To what extent is Welsh independence on the agenda?
The issue of Welsh independence has gained greater prominence in recent years, following Plaid Cymru’s shift to a more openly pro-independence position, and in the context of continued debate about independence for Scotland.
At the 2021 election, Plaid Cymru committed to holding a referendum on Welsh independence by 2026 if the party won a majority of Senedd seats. 21 Plaid Cymru, ‘Vote for Wales: Senedd election manifesto 2021’, https://d3n8a8pro7vhmx.cloudfront.net/plaid2016/pages/10962/attachments/original/1618308502/Plaid_Cymru_Manifesto_2021_ENGLISH.pdf?1618308502. In the event, however, the nationalist party gained only one seat on their 2016 total, and fell behind the Conservatives to become the third party in the Senedd.
Nonetheless, independence remains under consideration as a potential future constitutional option for Wales.
In 2021, the Welsh government (led by Labour) established an Independent Commission on the Constitutional Future of Wales to “consider and develop all progressive principal options to strengthen Welsh democracy and deliver improvements for the people of Wales”. All major Welsh political parties are represented on the commission. 22 Welsh Government, ‘Independent Commission on the Constitutional Future of Wales: What we do’, https://www.gov.wales/independent-commission-constitutional-future-wales.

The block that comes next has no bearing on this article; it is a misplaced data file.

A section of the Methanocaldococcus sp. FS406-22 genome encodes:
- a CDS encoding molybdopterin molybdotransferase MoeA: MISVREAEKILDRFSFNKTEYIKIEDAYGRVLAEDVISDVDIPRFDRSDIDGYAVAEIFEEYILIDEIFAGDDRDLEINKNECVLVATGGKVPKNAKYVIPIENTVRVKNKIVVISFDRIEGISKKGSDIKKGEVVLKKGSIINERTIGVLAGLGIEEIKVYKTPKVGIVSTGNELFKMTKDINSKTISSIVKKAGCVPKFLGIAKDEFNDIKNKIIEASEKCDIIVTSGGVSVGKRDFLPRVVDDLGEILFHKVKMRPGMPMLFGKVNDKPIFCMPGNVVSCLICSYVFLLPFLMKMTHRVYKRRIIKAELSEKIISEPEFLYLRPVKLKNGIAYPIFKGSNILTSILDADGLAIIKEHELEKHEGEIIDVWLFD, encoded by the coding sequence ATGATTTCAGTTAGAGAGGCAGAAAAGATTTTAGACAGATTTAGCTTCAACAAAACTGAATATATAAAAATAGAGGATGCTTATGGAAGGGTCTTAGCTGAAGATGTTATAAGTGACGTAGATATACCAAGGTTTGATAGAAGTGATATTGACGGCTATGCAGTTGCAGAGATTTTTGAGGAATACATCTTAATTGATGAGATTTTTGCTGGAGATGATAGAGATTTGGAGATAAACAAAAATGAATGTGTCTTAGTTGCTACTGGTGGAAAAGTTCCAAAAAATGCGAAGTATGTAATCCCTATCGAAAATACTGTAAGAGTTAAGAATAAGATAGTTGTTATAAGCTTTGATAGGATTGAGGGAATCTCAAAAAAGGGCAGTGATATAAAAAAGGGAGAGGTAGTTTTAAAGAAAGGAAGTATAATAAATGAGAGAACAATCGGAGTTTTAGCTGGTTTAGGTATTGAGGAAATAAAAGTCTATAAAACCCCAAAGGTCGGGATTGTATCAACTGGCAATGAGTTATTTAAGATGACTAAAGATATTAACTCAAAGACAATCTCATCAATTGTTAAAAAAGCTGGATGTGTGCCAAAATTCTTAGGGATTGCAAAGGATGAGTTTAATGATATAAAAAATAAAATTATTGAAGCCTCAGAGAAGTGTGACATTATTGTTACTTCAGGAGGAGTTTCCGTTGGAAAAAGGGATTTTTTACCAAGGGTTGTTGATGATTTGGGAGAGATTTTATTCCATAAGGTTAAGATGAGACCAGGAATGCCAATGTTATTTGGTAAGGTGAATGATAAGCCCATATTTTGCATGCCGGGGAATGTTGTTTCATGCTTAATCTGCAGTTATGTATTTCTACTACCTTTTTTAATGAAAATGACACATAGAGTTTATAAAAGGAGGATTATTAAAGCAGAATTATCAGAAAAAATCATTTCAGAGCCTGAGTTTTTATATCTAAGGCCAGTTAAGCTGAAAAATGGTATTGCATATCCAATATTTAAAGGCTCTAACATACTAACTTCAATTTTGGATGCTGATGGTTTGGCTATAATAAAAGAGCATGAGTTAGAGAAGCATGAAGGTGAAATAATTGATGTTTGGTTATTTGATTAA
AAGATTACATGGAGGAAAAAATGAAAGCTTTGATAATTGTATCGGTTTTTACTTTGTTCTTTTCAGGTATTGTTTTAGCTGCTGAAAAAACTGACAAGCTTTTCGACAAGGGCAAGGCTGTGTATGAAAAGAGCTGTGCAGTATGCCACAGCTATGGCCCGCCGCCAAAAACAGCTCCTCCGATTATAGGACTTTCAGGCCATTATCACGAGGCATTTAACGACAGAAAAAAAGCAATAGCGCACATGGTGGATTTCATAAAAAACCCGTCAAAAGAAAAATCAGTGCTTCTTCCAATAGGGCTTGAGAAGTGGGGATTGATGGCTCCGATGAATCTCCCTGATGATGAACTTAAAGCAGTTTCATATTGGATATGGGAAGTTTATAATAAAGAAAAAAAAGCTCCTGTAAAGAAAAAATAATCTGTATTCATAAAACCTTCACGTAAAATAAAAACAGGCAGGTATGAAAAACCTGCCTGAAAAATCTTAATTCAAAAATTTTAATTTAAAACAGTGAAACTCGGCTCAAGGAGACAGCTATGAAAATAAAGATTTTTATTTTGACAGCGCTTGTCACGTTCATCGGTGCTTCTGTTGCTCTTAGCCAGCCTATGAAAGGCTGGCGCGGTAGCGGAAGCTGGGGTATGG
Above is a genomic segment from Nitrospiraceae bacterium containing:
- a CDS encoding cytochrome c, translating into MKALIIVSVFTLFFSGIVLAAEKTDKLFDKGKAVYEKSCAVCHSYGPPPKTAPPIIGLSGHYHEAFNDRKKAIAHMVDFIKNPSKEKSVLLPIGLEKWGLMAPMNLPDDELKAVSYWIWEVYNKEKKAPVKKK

In December 2022, the commission published an interim report. Alongside options to protect and strengthen devolution within the union, the commission found that independence was a “viable future constitutional option". 23 Welsh Government, ‘Independent Commission on the Constitutional Future of Wales: interim report’, https://www.gov.wales/independent-commission-on-the-constitutional-future-of-wales-interim-report.
Plaid Cymru leader Adam Price welcomed the report, saying the report “acknowledge[s] that independence for Wales is both a credible and viable way forward” and “the significance of this cannot be overstated”. 24 Plaid Cymru, ‘Independence is a viable future constitutional option for Wales landmark Government Commission concludes’, https://www.partyof.wales/independence_viable.
Does the Welsh public support independence?
Opinion polls consistently show that a clear majority of Welsh people oppose independence. Support for Welsh independence was highest in 2020 and 2021, when most polls found that between 30% and 40% of voters would vote for independence.
Support for independence has since fallen from this peak: polling conducted in early 2023 suggests that support for independence has dropped below 30%.
More Welsh voters are undecided on the issue of independence compared to Scotland. Around 20% of Welsh voters say that they are undecided or would not vote in an independence referendum, compared to around 10% in Scotland. These responses are excluded from the figures cited above.
What is the position of the Welsh parties on independence or other constitutional change?